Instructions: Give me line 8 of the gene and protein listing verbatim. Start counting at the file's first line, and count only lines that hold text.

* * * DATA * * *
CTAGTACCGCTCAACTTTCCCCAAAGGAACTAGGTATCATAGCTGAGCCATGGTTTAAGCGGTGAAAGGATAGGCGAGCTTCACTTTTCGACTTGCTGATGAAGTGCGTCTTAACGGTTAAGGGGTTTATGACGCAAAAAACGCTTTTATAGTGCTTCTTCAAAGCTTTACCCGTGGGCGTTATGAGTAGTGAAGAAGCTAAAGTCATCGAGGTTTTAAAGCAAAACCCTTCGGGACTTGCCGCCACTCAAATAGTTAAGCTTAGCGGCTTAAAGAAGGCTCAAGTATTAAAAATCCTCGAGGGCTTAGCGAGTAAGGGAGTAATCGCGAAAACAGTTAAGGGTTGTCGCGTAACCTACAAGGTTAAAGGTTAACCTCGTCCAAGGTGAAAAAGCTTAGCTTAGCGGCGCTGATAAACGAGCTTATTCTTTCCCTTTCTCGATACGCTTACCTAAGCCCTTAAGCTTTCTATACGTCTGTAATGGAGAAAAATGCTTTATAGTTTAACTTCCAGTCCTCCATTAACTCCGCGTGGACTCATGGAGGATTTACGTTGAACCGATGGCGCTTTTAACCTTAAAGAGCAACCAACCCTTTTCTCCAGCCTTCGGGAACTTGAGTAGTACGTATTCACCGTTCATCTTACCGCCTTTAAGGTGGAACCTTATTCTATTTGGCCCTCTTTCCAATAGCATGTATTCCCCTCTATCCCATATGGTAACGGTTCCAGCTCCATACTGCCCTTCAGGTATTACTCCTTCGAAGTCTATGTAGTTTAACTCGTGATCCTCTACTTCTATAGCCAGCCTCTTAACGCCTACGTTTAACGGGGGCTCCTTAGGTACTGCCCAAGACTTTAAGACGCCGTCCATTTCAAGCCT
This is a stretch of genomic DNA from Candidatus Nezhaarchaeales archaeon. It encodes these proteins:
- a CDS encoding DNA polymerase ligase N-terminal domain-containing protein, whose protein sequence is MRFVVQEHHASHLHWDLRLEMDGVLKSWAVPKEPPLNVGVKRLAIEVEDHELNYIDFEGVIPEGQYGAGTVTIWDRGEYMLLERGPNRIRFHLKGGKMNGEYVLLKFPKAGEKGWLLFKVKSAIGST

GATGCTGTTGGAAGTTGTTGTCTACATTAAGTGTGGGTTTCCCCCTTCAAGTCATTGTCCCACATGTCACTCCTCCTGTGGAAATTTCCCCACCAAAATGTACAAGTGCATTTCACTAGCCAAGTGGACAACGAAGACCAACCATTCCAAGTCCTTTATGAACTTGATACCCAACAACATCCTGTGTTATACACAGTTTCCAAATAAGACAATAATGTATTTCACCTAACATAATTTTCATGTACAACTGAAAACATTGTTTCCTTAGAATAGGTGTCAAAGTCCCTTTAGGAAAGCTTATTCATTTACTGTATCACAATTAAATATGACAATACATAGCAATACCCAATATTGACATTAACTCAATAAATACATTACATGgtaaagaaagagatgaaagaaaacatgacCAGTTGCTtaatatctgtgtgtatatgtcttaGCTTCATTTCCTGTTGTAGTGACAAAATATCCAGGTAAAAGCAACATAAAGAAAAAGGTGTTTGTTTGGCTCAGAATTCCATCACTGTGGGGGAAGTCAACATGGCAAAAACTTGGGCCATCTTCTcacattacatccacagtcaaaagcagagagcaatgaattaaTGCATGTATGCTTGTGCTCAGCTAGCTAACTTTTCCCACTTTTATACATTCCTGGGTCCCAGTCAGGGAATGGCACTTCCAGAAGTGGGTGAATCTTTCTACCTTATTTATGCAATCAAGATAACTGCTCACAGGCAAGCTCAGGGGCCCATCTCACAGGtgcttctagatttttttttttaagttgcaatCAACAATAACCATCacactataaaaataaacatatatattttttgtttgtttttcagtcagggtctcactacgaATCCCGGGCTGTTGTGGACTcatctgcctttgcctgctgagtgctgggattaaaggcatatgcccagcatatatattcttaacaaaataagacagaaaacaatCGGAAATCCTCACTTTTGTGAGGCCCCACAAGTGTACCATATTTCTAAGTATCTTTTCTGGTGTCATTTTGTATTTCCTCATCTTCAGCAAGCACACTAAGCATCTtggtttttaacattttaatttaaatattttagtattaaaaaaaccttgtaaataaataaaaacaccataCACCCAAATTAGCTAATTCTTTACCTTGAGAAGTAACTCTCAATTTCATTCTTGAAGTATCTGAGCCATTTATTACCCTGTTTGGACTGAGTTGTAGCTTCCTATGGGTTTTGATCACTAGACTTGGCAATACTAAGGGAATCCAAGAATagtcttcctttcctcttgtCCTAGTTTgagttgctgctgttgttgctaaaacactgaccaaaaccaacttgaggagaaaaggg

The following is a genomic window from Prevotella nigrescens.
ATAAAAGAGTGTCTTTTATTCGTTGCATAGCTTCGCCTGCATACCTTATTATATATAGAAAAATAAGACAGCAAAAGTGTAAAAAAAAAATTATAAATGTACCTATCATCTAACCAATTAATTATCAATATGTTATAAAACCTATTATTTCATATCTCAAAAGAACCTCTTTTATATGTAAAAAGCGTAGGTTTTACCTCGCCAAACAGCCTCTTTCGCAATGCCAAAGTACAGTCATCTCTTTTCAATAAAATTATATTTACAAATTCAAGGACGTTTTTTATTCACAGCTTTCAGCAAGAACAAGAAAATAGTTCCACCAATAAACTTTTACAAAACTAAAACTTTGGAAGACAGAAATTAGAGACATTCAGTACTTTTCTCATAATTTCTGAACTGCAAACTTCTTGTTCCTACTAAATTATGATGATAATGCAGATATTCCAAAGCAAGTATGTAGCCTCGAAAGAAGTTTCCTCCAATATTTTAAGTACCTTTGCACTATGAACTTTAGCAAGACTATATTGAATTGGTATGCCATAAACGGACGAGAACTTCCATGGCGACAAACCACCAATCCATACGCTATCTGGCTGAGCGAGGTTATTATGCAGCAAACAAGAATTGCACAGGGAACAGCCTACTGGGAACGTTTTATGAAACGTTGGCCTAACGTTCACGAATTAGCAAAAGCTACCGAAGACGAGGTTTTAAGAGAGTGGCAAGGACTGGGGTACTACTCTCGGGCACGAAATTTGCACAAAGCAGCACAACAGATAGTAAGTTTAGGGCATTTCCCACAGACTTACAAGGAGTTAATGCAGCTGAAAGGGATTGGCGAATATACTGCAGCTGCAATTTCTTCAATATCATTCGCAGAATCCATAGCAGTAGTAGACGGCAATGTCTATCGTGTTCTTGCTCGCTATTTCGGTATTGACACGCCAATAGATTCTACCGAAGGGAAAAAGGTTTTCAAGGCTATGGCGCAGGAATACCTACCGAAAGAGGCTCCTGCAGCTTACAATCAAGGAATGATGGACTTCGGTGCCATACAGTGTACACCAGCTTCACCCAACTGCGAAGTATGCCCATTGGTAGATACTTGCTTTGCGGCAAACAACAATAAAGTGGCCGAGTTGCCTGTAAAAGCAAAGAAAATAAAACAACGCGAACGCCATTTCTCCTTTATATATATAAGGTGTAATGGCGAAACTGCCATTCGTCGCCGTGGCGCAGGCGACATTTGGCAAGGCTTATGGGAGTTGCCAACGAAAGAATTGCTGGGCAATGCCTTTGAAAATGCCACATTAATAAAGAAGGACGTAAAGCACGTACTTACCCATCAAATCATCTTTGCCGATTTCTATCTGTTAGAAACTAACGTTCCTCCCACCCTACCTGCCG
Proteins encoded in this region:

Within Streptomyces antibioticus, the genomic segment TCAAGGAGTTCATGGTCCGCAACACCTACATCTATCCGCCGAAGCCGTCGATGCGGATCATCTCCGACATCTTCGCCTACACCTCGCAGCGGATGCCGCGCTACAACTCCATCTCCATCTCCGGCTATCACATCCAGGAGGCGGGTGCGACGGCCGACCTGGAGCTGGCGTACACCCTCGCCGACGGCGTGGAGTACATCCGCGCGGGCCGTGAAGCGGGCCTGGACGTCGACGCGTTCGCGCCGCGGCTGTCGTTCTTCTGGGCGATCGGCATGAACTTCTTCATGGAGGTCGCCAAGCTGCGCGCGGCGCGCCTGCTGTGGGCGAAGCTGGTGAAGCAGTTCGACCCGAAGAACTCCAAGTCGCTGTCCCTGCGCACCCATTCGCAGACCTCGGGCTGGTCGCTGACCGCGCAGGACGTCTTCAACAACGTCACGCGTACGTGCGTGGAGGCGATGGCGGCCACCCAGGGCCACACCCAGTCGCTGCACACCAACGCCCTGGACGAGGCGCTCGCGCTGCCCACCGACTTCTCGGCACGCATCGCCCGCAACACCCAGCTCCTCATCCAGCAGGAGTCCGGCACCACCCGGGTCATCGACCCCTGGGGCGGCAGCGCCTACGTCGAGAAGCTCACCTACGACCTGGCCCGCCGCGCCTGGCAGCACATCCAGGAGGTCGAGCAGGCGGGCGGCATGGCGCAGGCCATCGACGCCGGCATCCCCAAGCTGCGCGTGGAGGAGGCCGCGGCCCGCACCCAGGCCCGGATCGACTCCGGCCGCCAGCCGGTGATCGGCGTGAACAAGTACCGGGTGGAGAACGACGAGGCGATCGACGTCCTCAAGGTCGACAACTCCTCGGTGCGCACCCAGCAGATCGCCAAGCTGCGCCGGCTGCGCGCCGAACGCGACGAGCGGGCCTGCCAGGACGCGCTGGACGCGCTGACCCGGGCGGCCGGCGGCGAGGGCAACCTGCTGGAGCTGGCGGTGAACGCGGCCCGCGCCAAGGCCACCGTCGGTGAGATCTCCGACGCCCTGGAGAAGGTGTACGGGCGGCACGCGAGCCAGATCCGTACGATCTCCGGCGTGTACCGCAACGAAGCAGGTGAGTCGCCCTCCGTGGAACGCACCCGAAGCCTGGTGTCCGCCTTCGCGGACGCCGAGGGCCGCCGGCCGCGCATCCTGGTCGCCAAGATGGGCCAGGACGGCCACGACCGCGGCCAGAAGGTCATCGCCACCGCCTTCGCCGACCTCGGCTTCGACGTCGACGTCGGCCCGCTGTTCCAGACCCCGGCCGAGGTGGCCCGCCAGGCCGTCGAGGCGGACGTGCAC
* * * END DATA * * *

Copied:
Within Streptomyces antibioticus, the genomic segment TCAAGGAGTTCATGGTCCGCAACACCTACATCTATCCGCCGAAGCCGTCGATGCGGATCATCTCCGACATCTTCGCCTACACCTCGCAGCGGATGCCGCGCTACAACTCCATCTCCATCTCCGGCTATCACATCCAGGAGGCGGGTGCGACGGCCGACCTGGAGCTGGCGTACACCCTCGCCGACGGCGTGGAGTACATCCGCGCGGGCCGTGAAGCGGGCCTGGACGTCGACGCGTTCGCGCCGCGGCTGTCGTTCTTCTGGGCGATCGGCATGAACTTCTTCATGGAGGTCGCCAAGCTGCGCGCGGCGCGCCTGCTGTGGGCGAAGCTGGTGAAGCAGTTCGACCCGAAGAACTCCAAGTCGCTGTCCCTGCGCACCCATTCGCAGACCTCGGGCTGGTCGCTGACCGCGCAGGACGTCTTCAACAACGTCACGCGTACGTGCGTGGAGGCGATGGCGGCCACCCAGGGCCACACCCAGTCGCTGCACACCAACGCCCTGGACGAGGCGCTCGCGCTGCCCACCGACTTCTCGGCACGCATCGCCCGCAACACCCAGCTCCTCATCCAGCAGGAGTCCGGCACCACCCGGGTCATCGACCCCTGGGGCGGCAGCGCCTACGTCGAGAAGCTCACCTACGACCTGGCCCGCCGCGCCTGGCAGCACATCCAGGAGGTCGAGCAGGCGGGCGGCATGGCGCAGGCCATCGACGCCGGCATCCCCAAGCTGCGCGTGGAGGAGGCCGCGGCCCGCACCCAGGCCCGGATCGACTCCGGCCGCCAGCCGGTGATCGGCGTGAACAAGTACCGGGTGGAGAACGACGAGGCGATCGACGTCCTCAAGGTCGACAACTCCTCGGTGCGCACCCAGCAGATCGCCAAGCTGCGCCGGCTGCGCGCCGAACGCGACGAGCGGGCCTGCCAGGACGCGCTGGACGCGCTGACCCGGGCGGCCGGCGGCGAGGGCAACCTGCTGGAGCTGGCGGTGAACGCGGCCCGCGCCAAGGCCACCGTCGGTGAGATCTCCGACGCCCTGGAGAAGGTGTACGGGCGGCACGCGAGCCAGATCCGTACGATCTCCGGCGTGTACCGCAACGAAGCAGGTGAGTCGCCCTCCGTGGAACGCACCCGAAGCCTGGTGTCCGCCTTCGCGGACGCCGAGGGCCGCCGGCCGCGCATCCTGGTCGCCAAGATGGGCCAGGACGGCCACGACCGCGGCCAGAAGGTCATCGCCACCGCCTTCGCCGACCTCGGCTTCGACGTCGACGTCGGCCCGCTGTTCCAGACCCCGGCCGAGGTGGCCCGCCAGGCCGTCGAGGCGGACGTGCAC